How to be happy in a pandemic: plant a garden

By Janet Uren

There is an old proverb: “If you would be happy for an hour, brew a cup of tea. If you would be happy for a day, prepare a feast. If you would be happy forever, plant a garden.” That is just what some Glebe residents are doing at the nearby Ottawa Tennis and Lawn Bowling Club (OTLBC) – they are planting gardens. During the pandemic, those gardens are helping to keep them happy.

Some 12 people have preserved their health and happiness during the pandemic by working as volunteer gardeners at the Ottawa Tennis and Lawn Bowling Club last season. The gardens are full of tulips this spring awaiting the return of the gardeners and tennis players.   Photos: Claire Brodie

Colleen McGowan, who lives in an apartment building in the Glebe, has been walking to the OTLBC in Ottawa South since 1985. Gardening at the club, she says, has really helped her “to get through the pandemic.” She was in Florida when the Canadian government issued its call in early 2020 for Canadians to come home. The journey back was difficult and stressful.

McGowan has some tried and true ways to get through difficult times. She has been baking, for example, and sending a steady stream of cakes, muffins, pies and tarts to friends. She is also a self-confessed garden addict, and she finds gardening to be a never-failing source of solace and peace. She never needed that more than in 2020, so when a fellow club member put out a call for garden volunteers, she was among several people from the Glebe who responded.

Another Glebe resident, Joyce Barbour, agrees that being active and outdoors has been essential to her well-being during the pandemic. For her, the gardening project came at a particularly good time. Having recently retired, she was planning to travel. Obviously, that was impossible in this “strange year.” The garden project offered her a new, alternative kind of adventure. “I have played at the club since 1998,” she explains, “but this is the first year, now that I am fully retired, that I have the time to volunteer.”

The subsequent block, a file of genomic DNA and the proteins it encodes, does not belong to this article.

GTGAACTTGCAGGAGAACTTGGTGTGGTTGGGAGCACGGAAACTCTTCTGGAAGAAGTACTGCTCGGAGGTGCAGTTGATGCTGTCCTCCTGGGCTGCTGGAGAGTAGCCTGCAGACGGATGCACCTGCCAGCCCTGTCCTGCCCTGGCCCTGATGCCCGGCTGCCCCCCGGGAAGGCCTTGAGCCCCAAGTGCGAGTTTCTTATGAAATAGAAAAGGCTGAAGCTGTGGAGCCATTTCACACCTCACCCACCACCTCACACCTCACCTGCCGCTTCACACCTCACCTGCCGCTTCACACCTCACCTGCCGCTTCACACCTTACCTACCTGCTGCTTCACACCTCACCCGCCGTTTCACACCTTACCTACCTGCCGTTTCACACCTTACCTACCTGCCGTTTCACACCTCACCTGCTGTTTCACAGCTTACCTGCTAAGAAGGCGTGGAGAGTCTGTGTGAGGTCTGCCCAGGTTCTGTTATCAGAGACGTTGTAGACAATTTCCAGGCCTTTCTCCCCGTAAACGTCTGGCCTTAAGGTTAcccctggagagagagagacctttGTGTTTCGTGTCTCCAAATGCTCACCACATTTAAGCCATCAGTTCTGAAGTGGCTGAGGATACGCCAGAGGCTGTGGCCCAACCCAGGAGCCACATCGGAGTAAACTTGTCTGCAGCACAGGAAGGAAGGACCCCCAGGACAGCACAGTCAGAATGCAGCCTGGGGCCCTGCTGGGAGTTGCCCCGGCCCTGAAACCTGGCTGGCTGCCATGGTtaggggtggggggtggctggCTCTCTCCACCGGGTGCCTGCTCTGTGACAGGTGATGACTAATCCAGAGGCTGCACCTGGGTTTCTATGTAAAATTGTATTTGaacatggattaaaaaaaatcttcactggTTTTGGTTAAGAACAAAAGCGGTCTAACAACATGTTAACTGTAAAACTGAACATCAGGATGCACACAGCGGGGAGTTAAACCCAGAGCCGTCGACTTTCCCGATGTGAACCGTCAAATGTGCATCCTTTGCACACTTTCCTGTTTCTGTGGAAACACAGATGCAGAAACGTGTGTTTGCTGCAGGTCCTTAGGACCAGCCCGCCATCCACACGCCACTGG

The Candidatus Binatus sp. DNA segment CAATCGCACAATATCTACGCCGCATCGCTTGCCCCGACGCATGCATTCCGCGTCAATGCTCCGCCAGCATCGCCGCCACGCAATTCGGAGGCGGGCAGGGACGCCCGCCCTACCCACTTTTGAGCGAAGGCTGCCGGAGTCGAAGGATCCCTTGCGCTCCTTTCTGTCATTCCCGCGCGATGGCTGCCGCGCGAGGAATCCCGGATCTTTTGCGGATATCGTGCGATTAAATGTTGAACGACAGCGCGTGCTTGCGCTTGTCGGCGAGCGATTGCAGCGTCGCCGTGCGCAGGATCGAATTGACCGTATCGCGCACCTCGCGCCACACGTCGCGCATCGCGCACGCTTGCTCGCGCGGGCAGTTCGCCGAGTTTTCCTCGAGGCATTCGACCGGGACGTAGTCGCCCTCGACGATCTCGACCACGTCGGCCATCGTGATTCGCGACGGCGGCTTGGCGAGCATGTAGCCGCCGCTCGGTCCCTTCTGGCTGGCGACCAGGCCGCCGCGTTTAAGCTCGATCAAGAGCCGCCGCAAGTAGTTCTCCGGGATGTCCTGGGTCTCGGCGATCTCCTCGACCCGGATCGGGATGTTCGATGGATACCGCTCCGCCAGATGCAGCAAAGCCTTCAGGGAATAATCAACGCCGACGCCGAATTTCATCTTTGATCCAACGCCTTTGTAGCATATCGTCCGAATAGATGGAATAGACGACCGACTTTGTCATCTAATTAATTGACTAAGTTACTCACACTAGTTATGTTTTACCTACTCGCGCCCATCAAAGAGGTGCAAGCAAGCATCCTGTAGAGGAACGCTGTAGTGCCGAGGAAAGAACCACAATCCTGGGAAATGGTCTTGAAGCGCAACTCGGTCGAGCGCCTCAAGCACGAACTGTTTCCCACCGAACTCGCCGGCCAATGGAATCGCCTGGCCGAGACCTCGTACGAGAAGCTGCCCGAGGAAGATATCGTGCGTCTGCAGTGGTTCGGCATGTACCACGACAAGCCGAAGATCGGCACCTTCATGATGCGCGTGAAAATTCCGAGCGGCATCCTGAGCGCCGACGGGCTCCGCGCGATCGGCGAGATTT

The OTLBC appreciates club members volunteering for all sorts of special projects like the gardens. Over the years, McGowan has seen various individuals and groups step up to look after the flowers and shrubs, but such projects tend to be cyclical and last year she felt it was her turn. “And I enjoyed every minute,” she says. “I have a little section of my own, and I take great pride in it. Other members stop to say thank you as they leave the courts. I can’t remember that ever happening before, and I like that.”

The camaraderie of the garden project has been important to Barbour as well. Her little patch of garden is perfectly located right beside the courts. “I love watching the tennis as I work,” she says. “I used to bike down to the club – eight minutes door to door – play a game and leave. Now that I’m retired, I’m getting to know more people. They walk by as I’m working in the garden and stop to say hello and thank you.”

The theme for the gardens comes straight from the club’s slogan – “Your cottage in the city” – with the project leader working out a plan for the kind of lush, informal look that is typical of country gardens. “A bit on the wild side,” says McGowan, “with lots of peonies, daisies and delphiniums and not too well behaved.”

Another way to get through difficult times is to expand your horizons. Unlike McGowan, who literally grew up among flower beds, Barbour was new to the world of green thumbs. “I am a farm girl but not much of a gardener,” she says, “and it is something I always wanted to learn.” The project leader does most of the research and works out the plan, then advises the volunteers as they do their thing on their own patches.

The pandemic’s return with a vengeance this spring and the renewed lockdown threw a wrench into the garden project as it prepared for its third season. The gardeners were busy before the province lowered the boom, however. They weeded the beds, added compost and got everything ready. Then the club shut down in April, and the weeds got a bit of a break.

The pandemic and lockdowns will end eventually, and one of the first signs of “better times ahead” will be the sight of gardeners from the Glebe heading south to the OTLBC.

Janet Uren is a lifelong resident of Ottawa who lived in the Glebe for many years. She is a writer specializing in local history.

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